Quantitative Measures of Motor Function in Children with Duplications of 15q11.3-13.1 (Dup15q Syndrome) and Typically Developing (TD) Children.
Objectives: To compare quantitative measures of gait, including stride width, cadence (steps/minute), and gait variability index (GVI), in children with Dup15q Syndrome and Typically Developing (TD) children and to evaluate the relationship between measures of gait and social communication.
Methods: Participants included 28 children with Dup15q Syndrome ages 3-15 years (Mean, 8 years). TD data included TD siblings and normative gait data. Children completed four trials of walking. Multiple kinematic variables of gait were extracted with specific focus on mean cadence, stride width, and GVI. Differences between group gait variables in Dup15q syndrome and TD were compared using Mann-Whitney U tests. Correlations were used to determine the relationship between cadence and step width to total T Scores on the preschool and school aged SRS.
Results: See table 1 for detailed statistical analysis and results. Significant differences were seen in stride width and GVI but not in cadence between groups. Expected markers of developmental maturity of motor function, such as reduction in cadence, step width, and GVI were not seen in children with Dup15q syndrome. Increased step width was positively correlated with increased preschool and school aged SRS scores (R= 0.38). When looking only at school aged SRS there was greater association with step width (R= 0.57). Cadence was negatively correlated with SRS scores (R= -0.002).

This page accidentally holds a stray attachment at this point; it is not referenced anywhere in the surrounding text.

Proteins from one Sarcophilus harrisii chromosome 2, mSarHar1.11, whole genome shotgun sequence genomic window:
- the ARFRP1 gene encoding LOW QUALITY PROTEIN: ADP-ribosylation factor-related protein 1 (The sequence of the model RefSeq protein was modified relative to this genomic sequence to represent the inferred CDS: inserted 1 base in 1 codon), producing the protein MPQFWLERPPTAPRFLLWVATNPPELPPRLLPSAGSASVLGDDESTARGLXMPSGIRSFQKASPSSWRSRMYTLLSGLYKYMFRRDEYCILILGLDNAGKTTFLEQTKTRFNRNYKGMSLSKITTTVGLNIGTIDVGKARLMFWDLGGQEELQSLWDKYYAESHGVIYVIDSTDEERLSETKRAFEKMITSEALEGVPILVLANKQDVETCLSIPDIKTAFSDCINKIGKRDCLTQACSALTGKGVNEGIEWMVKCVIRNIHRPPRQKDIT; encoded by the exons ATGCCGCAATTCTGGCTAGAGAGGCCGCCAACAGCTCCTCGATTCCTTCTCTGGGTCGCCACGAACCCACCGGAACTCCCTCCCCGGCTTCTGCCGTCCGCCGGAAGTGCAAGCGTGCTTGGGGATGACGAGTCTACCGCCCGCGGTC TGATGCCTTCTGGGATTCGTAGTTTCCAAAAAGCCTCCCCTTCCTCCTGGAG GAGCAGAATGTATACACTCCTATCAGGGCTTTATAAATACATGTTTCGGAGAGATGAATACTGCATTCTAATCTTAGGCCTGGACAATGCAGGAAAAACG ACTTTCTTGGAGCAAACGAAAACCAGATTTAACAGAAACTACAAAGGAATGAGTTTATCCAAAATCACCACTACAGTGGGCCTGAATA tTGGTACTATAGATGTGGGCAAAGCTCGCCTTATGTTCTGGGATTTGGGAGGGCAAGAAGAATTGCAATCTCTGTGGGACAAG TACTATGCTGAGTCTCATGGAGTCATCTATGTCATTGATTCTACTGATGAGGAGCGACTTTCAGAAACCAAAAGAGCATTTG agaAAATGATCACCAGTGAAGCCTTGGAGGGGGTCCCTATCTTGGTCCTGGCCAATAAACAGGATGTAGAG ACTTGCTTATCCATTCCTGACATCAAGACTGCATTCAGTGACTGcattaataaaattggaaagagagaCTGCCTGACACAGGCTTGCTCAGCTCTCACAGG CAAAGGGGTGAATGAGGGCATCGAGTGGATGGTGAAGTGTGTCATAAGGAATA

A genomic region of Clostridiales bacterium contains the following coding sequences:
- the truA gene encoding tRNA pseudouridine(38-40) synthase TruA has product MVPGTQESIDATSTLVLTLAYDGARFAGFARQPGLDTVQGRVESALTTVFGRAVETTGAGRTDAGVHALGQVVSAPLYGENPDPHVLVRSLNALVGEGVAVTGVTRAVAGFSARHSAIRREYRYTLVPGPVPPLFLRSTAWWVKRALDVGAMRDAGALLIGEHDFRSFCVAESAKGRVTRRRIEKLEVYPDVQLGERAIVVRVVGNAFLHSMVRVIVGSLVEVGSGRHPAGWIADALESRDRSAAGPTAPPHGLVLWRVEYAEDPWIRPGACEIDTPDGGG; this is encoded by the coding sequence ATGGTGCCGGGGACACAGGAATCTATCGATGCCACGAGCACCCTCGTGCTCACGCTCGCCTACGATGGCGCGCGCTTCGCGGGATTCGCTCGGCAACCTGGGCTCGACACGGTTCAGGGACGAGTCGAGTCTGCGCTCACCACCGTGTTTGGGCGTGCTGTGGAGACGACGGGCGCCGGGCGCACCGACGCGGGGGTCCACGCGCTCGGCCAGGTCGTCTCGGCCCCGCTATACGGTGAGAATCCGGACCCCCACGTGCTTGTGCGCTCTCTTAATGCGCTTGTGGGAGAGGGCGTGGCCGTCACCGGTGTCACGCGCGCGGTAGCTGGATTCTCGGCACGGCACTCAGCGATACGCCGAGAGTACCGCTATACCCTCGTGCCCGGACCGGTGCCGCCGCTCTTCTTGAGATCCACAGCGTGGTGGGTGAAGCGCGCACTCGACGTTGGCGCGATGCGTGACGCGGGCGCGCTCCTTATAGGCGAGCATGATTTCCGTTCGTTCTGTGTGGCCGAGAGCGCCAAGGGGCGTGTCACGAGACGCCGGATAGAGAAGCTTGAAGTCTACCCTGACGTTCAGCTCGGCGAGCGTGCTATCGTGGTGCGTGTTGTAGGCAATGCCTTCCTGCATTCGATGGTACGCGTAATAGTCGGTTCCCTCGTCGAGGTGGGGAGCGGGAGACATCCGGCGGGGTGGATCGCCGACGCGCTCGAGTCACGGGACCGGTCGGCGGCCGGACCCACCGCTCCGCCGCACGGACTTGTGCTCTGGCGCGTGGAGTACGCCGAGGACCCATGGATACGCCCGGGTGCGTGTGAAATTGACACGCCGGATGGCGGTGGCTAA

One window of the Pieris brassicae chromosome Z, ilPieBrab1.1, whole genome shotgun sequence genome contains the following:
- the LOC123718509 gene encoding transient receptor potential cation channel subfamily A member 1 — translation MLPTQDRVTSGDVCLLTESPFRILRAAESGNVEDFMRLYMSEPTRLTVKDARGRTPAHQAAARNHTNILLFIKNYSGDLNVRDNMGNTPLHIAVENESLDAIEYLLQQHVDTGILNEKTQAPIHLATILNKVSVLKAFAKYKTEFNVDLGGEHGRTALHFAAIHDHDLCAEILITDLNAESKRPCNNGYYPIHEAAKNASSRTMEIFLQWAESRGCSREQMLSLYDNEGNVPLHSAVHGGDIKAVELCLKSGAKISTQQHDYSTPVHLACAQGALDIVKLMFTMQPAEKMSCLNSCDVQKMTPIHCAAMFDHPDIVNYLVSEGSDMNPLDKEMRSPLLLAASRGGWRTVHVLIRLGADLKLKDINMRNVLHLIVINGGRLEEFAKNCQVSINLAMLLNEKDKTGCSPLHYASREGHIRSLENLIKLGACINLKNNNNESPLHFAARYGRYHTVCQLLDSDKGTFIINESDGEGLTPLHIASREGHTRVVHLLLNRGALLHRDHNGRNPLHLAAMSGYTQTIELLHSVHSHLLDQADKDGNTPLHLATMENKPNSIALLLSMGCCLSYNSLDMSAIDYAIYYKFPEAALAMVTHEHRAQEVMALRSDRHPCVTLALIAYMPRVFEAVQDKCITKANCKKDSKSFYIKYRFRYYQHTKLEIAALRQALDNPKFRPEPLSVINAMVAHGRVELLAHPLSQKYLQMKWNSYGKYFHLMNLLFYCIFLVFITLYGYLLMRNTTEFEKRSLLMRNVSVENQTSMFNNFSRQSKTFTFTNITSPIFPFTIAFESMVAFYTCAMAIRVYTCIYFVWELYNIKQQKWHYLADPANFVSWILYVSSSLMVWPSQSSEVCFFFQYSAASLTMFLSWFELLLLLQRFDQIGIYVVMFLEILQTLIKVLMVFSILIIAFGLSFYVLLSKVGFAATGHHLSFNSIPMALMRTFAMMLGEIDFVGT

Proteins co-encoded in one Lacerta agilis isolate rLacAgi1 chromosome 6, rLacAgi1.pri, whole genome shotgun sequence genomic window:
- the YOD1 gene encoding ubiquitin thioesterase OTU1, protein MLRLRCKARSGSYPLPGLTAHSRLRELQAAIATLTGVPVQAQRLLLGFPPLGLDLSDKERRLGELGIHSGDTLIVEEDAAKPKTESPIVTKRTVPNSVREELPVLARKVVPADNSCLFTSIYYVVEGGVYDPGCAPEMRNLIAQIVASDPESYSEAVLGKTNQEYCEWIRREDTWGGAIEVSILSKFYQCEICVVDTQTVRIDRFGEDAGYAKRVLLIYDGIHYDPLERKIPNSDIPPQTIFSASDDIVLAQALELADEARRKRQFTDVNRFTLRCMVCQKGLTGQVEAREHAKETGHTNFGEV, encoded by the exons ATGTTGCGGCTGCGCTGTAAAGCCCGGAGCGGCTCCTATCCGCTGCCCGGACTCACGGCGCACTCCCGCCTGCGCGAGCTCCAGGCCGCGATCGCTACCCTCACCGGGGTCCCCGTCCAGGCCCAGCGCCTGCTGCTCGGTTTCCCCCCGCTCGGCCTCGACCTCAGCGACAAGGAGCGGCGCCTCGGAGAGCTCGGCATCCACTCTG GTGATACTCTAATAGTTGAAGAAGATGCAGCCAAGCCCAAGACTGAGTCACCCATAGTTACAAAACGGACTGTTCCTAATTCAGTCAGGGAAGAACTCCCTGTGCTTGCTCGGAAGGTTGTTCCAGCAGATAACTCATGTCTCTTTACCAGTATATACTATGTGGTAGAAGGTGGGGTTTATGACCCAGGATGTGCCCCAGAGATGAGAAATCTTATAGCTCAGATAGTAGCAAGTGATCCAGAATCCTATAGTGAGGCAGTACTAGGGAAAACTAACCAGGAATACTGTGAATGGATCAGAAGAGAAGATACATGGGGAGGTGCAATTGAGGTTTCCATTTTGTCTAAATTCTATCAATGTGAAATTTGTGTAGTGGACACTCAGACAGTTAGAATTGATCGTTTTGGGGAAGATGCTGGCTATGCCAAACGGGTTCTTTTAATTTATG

Conclusions: Gait patterns in Dup15q syndrome were strikingly similar to gait patterns reported in the Dup15q mouse model, specifically in increased stride width and decreased cadence which likely represent lack of stability, reduced strength, and overall motor dysfunction (Figure 1). Children with Dup15q syndrome show persistent abnormalities and delayed neuromotor maturation of gait. Children with greater motor dysfunction characterized by increased stride width and decreased cadence showed greater impairments in social communication. These findings not only establish feasibility of these motor measures, but they also emphasize their potential value as translational biomarkers in Dup15q syndrome. Use of this quantitative measure of motor function can aid in identifying biomarkers of clinical stratification, treatment targets, and meaningful outcome measures of clinical trials in ASD.
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